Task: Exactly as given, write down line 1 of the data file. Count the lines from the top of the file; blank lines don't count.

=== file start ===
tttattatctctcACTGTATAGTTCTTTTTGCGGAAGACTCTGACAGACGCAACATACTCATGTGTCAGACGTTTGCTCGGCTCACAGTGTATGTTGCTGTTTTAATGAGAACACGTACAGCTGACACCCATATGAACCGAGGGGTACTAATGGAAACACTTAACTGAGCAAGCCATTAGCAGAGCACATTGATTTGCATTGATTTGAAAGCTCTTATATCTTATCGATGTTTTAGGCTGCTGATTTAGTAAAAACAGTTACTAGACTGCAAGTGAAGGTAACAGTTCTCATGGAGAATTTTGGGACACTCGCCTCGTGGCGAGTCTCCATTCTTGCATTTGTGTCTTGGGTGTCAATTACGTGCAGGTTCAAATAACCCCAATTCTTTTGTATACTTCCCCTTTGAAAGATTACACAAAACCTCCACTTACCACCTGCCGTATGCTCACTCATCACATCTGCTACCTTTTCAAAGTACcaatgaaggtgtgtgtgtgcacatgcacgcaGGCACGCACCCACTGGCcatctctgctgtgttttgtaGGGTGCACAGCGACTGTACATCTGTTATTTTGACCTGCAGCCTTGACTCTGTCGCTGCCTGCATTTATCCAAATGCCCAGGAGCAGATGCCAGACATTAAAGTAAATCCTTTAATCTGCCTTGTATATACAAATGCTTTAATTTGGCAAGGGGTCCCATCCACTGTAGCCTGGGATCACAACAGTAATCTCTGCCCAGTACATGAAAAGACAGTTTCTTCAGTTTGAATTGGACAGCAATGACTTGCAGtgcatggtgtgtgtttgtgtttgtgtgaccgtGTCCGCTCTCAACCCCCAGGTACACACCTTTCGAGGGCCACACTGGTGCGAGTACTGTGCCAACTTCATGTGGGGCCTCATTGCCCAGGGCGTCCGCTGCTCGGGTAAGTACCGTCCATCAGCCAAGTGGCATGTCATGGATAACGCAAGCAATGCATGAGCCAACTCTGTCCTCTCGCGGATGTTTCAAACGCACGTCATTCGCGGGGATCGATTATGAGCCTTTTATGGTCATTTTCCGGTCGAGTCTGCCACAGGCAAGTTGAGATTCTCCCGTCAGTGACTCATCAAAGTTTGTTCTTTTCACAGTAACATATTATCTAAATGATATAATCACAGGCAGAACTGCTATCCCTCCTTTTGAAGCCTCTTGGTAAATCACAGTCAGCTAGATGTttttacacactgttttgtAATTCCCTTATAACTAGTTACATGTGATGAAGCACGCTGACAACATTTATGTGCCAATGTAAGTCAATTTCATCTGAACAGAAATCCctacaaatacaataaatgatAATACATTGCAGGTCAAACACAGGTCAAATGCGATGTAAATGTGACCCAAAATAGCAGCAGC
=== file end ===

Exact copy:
tttattatctctcACTGTATAGTTCTTTTTGCGGAAGACTCTGACAGACGCAACATACTCATGTGTCAGACGTTTGCTCGGCTCACAGTGTATGTTGCTGTTTTAATGAGAACACGTACAGCTGACACCCATATGAACCGAGGGGTACTAATGGAAACACTTAACTGAGCAAGCCATTAGCAGAGCACATTGATTTGCATTGATTTGAAAGCTCTTATATCTTATCGATGTTTTAGGCTGCTGATTTAGTAAAAACAGTTACTAGACTGCAAGTGAAGGTAACAGTTCTCATGGAGAATTTTGGGACACTCGCCTCGTGGCGAGTCTCCATTCTTGCATTTGTGTCTTGGGTGTCAATTACGTGCAGGTTCAAATAACCCCAATTCTTTTGTATACTTCCCCTTTGAAAGATTACACAAAACCTCCACTTACCACCTGCCGTATGCTCACTCATCACATCTGCTACCTTTTCAAAGTACcaatgaaggtgtgtgtgtgcacatgcacgcaGGCACGCACCCACTGGCcatctctgctgtgttttgtaGGGTGCACAGCGACTGTACATCTGTTATTTTGACCTGCAGCCTTGACTCTGTCGCTGCCTGCATTTATCCAAATGCCCAGGAGCAGATGCCAGACATTAAAGTAAATCCTTTAATCTGCCTTGTATATACAAATGCTTTAATTTGGCAAGGGGTCCCATCCACTGTAGCCTGGGATCACAACAGTAATCTCTGCCCAGTACATGAAAAGACAGTTTCTTCAGTTTGAATTGGACAGCAATGACTTGCAGtgcatggtgtgtgtttgtgtttgtgtgaccgtGTCCGCTCTCAACCCCCAGGTACACACCTTTCGAGGGCCACACTGGTGCGAGTACTGTGCCAACTTCATGTGGGGCCTCATTGCCCAGGGCGTCCGCTGCTCGGGTAAGTACCGTCCATCAGCCAAGTGGCATGTCATGGATAACGCAAGCAATGCATGAGCCAACTCTGTCCTCTCGCGGATGTTTCAAACGCACGTCATTCGCGGGGATCGATTATGAGCCTTTTATGGTCATTTTCCGGTCGAGTCTGCCACAGGCAAGTTGAGATTCTCCCGTCAGTGACTCATCAAAGTTTGTTCTTTTCACAGTAACATATTATCTAAATGATATAATCACAGGCAGAACTGCTATCCCTCCTTTTGAAGCCTCTTGGTAAATCACAGTCAGCTAGATGTttttacacactgttttgtAATTCCCTTATAACTAGTTACATGTGATGAAGCACGCTGACAACATTTATGTGCCAATGTAAGTCAATTTCATCTGAACAGAAATCCctacaaatacaataaatgatAATACATTGCAGGTCAAACACAGGTCAAATGCGATGTAAATGTGACCCAAAATAGCAGCAGC